Planting bulbs in September

15th Aug 2022

Planting bulbs in September and August can be problematic. The extended summers and hot weather in September can mean dry conditions. Plus, most pests will still be very active. It is best to enjoy the summer flowers while they last. Dahlias will flower right up until the first frosts. When the summer flowers have finished it is easier to see where you need to plant your spring flowering bulbs.

Which bulbs can I plant in September?

September is the time to plant your autumn flowering bulbs. We only receive them in August, so there is a small window of opportunity to get them ready for this year. They will activate as soon as the temperatures start to drop, usually flowering in October. These bulbs include Crocus Sativus, Crocus Pulchellus, Cyclamen Hederifolium, Colchicums and Sternbergia.

Because bulbs have a storage of moisture and nutrients within the bulb they will often begin growing before they are planted. The flower grows first. So, if you order them later in the season you might miss the flower for this year. However, the foliage is going to help them flower next year. Plant the bulbs and let the leaves soak up the light and let the roots develop. They will be in a great position to flower next year.

Despite needing the cool weather Crocus Sativus and Sternbergia prefer to be planted in the sun to flower.

Planting Spring bulbs in September

Our current season bulbs (spring flowering) are suitable for planting in September, this includes tulip bulbs, allium bulbs, fritillaria and bluebell bulbs.

Tulip bulbs

You can plant tulip bulbs in September, but it is often recommended that they should be planted in October or November, it depends on your garden and the climate. They are great in borders and pots and are available in a huge range of colours and varieties.

Daffodil bulbs

September is the best month for planting your Daffodil bulbs in the garden. These cheery flowers are easy to grow, they bloom from March onwards and suit anywhere, looking great in pots, formal gardens, or naturalising on grassy banks. Perfect for any garden and any gardener.

Crocus bulbs

Crocus bulbs are easy to grow and perfect for naturalising under trees, shrubs and in lawns, fill your garden with these popular, bright, spring flowers. These early spring flowers bloom from February into March.

Muscari bulbs

Muscari bulbs are great for any garden, they are easy to grow and bursting with vibrant colour, these little flowers pack a punch. They flower from March into April and you can plant them either in pots and borders. Pair them with Tulips and Daffodils to add more variety of colour to your spring garden.

Hyacinth bulbs

September is the perfect time to plant Hyacinth bulbs for March/April flowers to provide both colour and fragrance. Plant them where you can enjoy their gorgeous scent: near doorways, around paths, in borders or in pots on a patio.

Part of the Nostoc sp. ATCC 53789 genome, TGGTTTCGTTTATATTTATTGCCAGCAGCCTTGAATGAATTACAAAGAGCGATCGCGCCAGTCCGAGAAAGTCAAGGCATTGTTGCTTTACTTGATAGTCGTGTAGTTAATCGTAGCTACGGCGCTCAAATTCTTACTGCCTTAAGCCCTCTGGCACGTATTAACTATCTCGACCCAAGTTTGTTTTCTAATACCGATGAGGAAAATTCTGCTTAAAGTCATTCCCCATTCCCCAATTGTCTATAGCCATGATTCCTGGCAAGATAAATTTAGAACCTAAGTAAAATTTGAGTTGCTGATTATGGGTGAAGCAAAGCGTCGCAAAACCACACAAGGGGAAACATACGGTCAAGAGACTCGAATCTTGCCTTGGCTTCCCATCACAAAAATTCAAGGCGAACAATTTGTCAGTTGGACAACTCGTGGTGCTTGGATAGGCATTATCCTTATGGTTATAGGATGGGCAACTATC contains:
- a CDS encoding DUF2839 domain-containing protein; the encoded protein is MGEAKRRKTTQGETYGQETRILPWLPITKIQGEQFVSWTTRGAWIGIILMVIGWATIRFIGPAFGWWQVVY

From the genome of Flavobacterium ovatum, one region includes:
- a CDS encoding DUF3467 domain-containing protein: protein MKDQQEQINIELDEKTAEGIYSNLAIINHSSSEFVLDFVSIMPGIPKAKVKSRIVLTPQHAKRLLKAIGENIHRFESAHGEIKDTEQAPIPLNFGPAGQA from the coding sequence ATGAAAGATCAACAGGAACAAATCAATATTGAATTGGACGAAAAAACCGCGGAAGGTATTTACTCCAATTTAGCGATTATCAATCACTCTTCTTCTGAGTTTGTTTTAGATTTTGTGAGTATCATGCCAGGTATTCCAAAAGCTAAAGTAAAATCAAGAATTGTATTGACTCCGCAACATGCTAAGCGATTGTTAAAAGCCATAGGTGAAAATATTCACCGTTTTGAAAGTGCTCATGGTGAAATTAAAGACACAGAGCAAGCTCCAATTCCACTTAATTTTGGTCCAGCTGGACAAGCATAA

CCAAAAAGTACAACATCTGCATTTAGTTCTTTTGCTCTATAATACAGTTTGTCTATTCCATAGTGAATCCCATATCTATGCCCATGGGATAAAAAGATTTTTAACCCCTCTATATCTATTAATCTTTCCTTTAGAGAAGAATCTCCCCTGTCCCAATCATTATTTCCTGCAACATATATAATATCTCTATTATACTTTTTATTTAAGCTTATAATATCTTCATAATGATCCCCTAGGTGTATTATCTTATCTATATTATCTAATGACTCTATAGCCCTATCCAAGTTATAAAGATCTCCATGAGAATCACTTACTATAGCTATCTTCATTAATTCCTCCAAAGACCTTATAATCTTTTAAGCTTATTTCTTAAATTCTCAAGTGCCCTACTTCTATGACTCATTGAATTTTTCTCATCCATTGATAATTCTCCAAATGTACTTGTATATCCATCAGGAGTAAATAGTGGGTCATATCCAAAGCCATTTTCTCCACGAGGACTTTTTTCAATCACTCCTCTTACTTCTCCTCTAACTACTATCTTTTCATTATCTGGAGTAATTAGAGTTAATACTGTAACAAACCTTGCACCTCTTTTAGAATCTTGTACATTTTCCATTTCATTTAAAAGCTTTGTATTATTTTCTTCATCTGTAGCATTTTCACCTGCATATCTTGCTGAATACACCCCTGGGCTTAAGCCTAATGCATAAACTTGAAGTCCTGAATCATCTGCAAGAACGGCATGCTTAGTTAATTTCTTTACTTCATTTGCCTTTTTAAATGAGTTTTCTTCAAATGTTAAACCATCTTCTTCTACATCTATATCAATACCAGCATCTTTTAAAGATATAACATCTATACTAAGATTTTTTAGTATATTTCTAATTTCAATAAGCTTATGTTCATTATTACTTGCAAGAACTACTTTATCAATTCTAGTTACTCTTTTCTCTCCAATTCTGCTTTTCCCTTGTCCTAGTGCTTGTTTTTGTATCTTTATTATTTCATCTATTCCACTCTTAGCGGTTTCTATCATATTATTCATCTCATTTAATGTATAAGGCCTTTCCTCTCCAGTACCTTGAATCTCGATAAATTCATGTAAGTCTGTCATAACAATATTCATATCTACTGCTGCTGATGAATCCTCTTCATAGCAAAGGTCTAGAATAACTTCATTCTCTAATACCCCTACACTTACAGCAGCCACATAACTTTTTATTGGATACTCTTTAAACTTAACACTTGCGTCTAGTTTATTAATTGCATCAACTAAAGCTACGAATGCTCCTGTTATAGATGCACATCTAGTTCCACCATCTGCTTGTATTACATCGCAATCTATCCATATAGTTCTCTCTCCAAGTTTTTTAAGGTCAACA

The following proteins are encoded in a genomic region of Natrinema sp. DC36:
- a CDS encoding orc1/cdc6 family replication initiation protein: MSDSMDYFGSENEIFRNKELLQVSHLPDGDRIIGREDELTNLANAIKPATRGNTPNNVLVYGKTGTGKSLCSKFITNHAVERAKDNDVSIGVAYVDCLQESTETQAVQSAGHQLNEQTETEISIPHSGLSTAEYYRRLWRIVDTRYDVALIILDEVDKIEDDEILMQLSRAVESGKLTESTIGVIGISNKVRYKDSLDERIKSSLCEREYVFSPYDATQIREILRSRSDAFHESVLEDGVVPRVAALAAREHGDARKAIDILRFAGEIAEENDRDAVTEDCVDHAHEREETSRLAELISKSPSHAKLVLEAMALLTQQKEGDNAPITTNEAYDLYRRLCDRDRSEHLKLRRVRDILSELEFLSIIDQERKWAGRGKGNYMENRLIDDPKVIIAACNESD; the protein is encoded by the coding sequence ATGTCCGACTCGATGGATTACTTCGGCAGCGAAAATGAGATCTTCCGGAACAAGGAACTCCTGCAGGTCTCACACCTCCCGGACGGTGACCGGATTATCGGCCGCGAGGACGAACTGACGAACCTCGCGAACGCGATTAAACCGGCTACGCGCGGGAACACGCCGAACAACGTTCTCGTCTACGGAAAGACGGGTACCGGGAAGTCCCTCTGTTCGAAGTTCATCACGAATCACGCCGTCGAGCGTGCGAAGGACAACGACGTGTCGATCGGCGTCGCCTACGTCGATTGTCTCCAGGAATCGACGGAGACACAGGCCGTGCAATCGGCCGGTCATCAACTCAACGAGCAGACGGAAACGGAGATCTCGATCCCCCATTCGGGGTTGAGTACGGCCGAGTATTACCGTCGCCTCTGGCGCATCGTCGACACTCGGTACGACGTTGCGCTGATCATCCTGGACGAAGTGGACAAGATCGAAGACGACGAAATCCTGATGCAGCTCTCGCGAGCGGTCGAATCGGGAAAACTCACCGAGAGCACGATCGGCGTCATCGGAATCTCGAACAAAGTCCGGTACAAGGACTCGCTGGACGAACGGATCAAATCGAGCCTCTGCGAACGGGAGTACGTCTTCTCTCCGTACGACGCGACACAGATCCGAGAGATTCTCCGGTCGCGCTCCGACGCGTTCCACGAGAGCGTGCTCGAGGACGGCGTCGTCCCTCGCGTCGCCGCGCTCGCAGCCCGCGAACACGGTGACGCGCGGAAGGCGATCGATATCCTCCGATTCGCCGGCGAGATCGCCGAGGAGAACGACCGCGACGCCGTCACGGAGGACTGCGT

Allium Bulbs

Plant allium bulbs in autumn between September and November. Choose from a wide range of sizes, colours and shapes to place in a sunny position in well draining soil, they will flower in late spring, May-June.

Fritillaria bulbs

Fritillaria bulbs should be planted in September and October, they are happiest in well-draining but moist soil in a sunny or lightly shaded position, although Snakes’ Heads don’t mind wet conditions. Fritillaria are fully hardy and are happiest left outdoors throughout the winter. They are available in a range of colours, some plants in this family are quite small and others much larger.

Bluebell bulbs

The easiest most reliable method is to plant bluebells ‘in the green’ in late spring, after they have finished flowering, but they can be planted in September and October. Bluebell bulbs are happiest in well-draining but moist soil and should be planted in naturalistic drifts. in moist but well-drained soil in partial shade. They are particularly suited to growing in the shade of deciduous trees, which provide dappled shade in spring and deeper shade in summer.

Storing bulbs

There is no harm in planting your bulbs as soon as you get them as not everyone has room to store them, and some fleshy bulbs don’t like to be out of the ground at all, this keeps them from either drying out or rotting. If you do store your bulbs, they should be in a cool position, out of the sun, with lots of air flow. Leaving bulbs in a bag or a box can cause them to rot. This is why we prefer using netted bags to store our bulbs. We keep bulbs in open trays with fans strategically placed around the warehouse to get the best airflow we can.

Planting bulbs in September